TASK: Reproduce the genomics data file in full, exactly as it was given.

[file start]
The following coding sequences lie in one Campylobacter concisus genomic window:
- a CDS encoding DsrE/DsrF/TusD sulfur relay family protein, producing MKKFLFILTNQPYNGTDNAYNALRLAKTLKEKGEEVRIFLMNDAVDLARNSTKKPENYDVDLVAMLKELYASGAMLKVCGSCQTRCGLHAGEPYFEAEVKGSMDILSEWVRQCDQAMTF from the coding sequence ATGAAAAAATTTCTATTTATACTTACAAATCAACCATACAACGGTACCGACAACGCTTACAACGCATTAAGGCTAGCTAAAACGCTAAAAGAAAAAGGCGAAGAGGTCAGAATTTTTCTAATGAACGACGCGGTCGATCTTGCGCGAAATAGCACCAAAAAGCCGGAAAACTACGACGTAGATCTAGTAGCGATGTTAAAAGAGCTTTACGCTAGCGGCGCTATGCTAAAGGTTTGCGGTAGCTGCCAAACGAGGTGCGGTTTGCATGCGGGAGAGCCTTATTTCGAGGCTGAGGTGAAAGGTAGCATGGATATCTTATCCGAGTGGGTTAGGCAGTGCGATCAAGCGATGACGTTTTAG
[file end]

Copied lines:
The following coding sequences lie in one Campylobacter concisus genomic window:
- a CDS encoding DsrE/DsrF/TusD sulfur relay family protein, producing MKKFLFILTNQPYNGTDNAYNALRLAKTLKEKGEEVRIFLMNDAVDLARNSTKKPENYDVDLVAMLKELYASGAMLKVCGSCQTRCGLHAGEPYFEAEVKGSMDILSEWVRQCDQAMTF from the coding sequence ATGAAAAAATTTCTATTTATACTTACAAATCAACCATACAACGGTACCGACAACGCTTACAACGCATTAAGGCTAGCTAAAACGCTAAAAGAAAAAGGCGAAGAGGTCAGAATTTTTCTAATGAACGACGCGGTCGATCTTGCGCGAAATAGCACCAAAAAGCCGGAAAACTACGACGTAGATCTAGTAGCGATGTTAAAAGAGCTTTACGCTAGCGGCGCTATGCTAAAGGTTTGCGGTAGCTGCCAAACGAGGTGCGGTTTGCATGCGGGAGAGCCTTATTTCGAGGCTGAGGTGAAAGGTAGCATGGATATCTTATCCGAGTGGGTTAGGCAGTGCGATCAAGCGATGACGTTTTAG